Forward-looking employers are starting to view their employees as consumers. This change is shifting the nature of the work experience and their ability to keep talent.
This was one of the conclusions that came out at a recent roundtable on the War for Talent. It was held in Sydney by the coworking group The Office Space.
Treating Employees as Consumers
Shane Currey, a partner in the Human Capital practice at Deloitte Australia, said that in recent times many young people had become “really disappointed with the workplace and what is on offer there.”
He noted that the younger generation wants more meaning in their work. And so the pressure is on employers.
“Once upon a time you would go into work because there was better internet there. But now it’s the other way around -- it is at home! So, the expectations employees have now is all consumer grade," Currey said.
"As a result, we have seen a shift towards looking at employees as consumers, and smart organizations are looking at their needs as they would a customer,” he added.
But for large organizations with legacy technology and cultures, this change is difficult to achieve.
At the same time, employees are asking about learning platforms at employers.
“People are having to pivot all the time into new roles. So, concepts like just-in-time learning are becoming really important," Currey said.
"That requires the organization to deliver a curated and individualized learning experience. And once again, these need to be totally accessible and consumer grade.”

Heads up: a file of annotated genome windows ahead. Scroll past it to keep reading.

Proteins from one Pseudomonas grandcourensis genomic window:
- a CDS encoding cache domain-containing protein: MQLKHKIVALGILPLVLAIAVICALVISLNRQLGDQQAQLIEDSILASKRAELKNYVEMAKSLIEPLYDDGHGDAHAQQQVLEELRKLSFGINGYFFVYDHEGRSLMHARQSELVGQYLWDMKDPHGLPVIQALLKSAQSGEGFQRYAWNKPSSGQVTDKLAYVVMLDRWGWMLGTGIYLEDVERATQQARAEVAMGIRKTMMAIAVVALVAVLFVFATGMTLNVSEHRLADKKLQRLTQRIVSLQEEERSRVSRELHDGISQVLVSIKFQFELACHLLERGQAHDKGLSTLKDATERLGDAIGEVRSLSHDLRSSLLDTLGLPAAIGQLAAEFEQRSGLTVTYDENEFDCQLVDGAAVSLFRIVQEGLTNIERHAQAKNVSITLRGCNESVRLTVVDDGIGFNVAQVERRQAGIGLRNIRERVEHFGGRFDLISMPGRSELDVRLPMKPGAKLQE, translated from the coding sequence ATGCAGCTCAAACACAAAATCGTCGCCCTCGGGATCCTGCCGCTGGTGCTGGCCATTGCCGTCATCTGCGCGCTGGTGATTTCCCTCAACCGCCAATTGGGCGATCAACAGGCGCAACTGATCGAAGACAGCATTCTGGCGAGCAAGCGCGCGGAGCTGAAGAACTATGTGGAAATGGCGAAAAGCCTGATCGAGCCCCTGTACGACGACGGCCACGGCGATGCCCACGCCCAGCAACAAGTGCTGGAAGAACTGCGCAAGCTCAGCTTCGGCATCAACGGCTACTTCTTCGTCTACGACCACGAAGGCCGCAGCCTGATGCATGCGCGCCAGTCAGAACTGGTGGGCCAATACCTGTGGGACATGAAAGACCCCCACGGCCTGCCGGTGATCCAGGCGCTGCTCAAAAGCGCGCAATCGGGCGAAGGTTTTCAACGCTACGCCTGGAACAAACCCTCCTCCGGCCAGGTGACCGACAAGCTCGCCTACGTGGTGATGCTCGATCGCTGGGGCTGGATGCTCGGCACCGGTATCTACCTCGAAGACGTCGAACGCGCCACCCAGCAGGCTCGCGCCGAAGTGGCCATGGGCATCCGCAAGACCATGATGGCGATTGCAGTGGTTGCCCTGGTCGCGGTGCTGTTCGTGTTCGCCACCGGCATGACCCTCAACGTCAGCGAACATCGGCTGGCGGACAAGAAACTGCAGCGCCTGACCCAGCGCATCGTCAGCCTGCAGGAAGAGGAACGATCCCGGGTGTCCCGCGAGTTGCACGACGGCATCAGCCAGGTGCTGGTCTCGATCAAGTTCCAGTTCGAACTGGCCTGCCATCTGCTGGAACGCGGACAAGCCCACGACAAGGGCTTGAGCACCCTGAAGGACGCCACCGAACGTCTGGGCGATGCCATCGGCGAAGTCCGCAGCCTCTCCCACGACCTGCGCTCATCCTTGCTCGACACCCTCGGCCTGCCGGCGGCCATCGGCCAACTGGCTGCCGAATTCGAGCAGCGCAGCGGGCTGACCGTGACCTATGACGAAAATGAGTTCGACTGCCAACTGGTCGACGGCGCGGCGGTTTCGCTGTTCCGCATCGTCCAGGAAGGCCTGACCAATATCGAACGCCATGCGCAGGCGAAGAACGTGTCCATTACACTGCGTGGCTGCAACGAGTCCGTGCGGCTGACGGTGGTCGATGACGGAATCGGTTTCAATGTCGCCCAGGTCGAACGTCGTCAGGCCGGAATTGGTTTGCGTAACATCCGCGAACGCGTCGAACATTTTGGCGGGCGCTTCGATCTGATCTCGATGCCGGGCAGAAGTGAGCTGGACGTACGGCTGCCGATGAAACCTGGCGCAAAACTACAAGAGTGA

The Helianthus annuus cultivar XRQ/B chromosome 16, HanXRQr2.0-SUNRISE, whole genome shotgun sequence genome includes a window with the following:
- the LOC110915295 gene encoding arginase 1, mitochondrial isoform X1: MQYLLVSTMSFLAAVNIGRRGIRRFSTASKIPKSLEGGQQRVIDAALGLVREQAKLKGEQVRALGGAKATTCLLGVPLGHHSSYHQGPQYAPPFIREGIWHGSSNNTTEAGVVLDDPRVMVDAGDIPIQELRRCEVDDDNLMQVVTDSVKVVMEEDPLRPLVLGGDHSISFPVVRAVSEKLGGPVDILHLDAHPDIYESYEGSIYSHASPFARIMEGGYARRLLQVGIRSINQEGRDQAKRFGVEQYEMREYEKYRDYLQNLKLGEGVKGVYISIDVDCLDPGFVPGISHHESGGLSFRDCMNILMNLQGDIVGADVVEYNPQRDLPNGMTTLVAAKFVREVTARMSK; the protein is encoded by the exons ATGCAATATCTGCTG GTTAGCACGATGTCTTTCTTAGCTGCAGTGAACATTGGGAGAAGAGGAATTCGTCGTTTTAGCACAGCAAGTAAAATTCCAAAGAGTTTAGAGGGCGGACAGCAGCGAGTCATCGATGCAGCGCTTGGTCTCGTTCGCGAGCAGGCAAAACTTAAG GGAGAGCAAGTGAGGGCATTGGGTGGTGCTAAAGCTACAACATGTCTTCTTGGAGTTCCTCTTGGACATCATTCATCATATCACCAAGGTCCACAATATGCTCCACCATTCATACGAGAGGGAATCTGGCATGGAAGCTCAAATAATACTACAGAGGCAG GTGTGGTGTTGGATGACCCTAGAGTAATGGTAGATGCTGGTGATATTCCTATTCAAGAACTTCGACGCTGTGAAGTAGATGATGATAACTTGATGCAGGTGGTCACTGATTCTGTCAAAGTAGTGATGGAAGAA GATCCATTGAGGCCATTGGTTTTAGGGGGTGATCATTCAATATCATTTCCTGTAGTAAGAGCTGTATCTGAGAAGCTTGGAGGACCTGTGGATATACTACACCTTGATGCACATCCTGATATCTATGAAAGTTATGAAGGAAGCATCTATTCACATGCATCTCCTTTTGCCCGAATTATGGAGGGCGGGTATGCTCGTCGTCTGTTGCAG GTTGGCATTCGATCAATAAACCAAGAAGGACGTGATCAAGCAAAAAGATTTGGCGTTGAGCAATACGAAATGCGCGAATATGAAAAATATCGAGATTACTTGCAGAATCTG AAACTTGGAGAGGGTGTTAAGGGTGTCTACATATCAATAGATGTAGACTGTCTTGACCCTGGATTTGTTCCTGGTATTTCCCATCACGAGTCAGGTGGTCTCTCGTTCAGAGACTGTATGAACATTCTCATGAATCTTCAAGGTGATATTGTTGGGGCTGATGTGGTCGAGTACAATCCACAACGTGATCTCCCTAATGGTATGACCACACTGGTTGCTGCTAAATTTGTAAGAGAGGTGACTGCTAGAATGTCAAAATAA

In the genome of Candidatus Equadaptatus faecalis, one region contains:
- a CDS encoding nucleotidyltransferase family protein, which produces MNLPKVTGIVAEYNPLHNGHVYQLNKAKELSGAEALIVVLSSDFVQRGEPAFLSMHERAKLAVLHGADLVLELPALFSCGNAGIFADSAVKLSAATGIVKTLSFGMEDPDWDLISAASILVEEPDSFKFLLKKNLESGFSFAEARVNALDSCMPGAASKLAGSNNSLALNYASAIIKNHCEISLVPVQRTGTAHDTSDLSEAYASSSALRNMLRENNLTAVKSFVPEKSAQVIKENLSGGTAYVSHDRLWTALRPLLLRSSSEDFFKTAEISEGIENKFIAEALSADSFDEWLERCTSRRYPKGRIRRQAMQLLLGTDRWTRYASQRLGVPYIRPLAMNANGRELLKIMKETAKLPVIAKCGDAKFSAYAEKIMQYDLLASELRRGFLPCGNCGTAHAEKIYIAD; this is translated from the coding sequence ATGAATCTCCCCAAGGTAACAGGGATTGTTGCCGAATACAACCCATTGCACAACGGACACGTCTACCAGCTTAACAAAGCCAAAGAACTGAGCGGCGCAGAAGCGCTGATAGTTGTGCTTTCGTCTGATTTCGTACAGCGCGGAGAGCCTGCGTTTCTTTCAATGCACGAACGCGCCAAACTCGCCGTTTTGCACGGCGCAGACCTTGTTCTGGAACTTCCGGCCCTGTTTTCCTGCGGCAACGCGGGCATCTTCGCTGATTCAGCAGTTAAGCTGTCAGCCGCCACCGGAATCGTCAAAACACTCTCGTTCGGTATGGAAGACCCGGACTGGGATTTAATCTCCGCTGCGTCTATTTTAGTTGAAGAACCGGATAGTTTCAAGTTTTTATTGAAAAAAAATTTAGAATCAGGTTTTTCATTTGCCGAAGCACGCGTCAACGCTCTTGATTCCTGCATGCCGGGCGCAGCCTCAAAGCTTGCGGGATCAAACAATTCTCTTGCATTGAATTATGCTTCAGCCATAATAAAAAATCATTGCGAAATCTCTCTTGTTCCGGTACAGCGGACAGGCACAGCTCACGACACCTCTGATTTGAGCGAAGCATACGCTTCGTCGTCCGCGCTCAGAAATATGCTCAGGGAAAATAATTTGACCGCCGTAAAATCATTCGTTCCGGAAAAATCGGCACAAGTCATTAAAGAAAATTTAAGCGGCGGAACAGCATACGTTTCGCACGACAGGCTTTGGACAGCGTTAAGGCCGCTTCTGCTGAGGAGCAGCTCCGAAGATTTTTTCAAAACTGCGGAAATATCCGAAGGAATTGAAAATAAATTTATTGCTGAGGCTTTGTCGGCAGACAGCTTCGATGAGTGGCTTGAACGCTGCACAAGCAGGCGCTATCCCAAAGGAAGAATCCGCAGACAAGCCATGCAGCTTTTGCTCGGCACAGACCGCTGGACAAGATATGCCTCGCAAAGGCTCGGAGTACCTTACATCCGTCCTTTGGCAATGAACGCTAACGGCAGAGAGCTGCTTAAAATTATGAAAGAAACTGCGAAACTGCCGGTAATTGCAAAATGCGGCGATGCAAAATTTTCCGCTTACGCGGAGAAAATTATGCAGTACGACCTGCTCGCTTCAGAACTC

The Hidden Entrepreneurs
Kate Messenger, who operates a Sydney based consultancy called Meme Partners, highlighted one big issue in the contemporary workplace was that many people were “leaving their best talents at home."
“So, many employees are engaging with so many things in their lives. But why isn’t any of that coming at the office?" she asked.
“They are just applying their main talents to the things they are interested in outside of work,” she added.
Messenger gave an example of her time with a major creative agency in New York, the U.S.
One of the most "disengaged and lazy" employees had, by mutual consent, departed the company. He then set up his own firm that became a significant success.
“It wasn’t that he didn’t have the talent; it’s just that we failed to get him to bring it to us,” Messenger said.
Part of this problem was that large organizations were investing “enormous energy” in bringing talents into the company. But the effort made on their positive employee experience and development was minimal.
“Many companies have been incredibly lazy in unleashing the talent they have,” Messenger said.
“But some of the clients we work with are being more thoughtful about their existing talent, and understand that their talent wants to be continually learning. It is because they know that the skills they have today are not the only ones they might need tomorrow.”
Shifting Nature of Work
The drive for continual learning is also driven by a change in the work nature. In Australia, work that can be done by computers is being done by computers. Repeatable, process-driven work is outsourced offshore.
“So the jobs we are looking to fill now are different kinds of jobs,” Messenger said. “They require creativity, emotional intelligence, judgment, and higher-order skills. The people coming through our education system (and that is a whole other story) is not a big enough group to fill the work we have. So, we are not equipping people well.”
The changing nature of work is also shaping what companies look for in candidates. "It went from IQ to EQ, as in emotional intelligence. For now, it's about AQ, and that is the adaptability quotient," Currey said.
"Work is changing so fast, and people are required to problem-solve in different environments. So, adaptability is critical because everything is up for grabs.”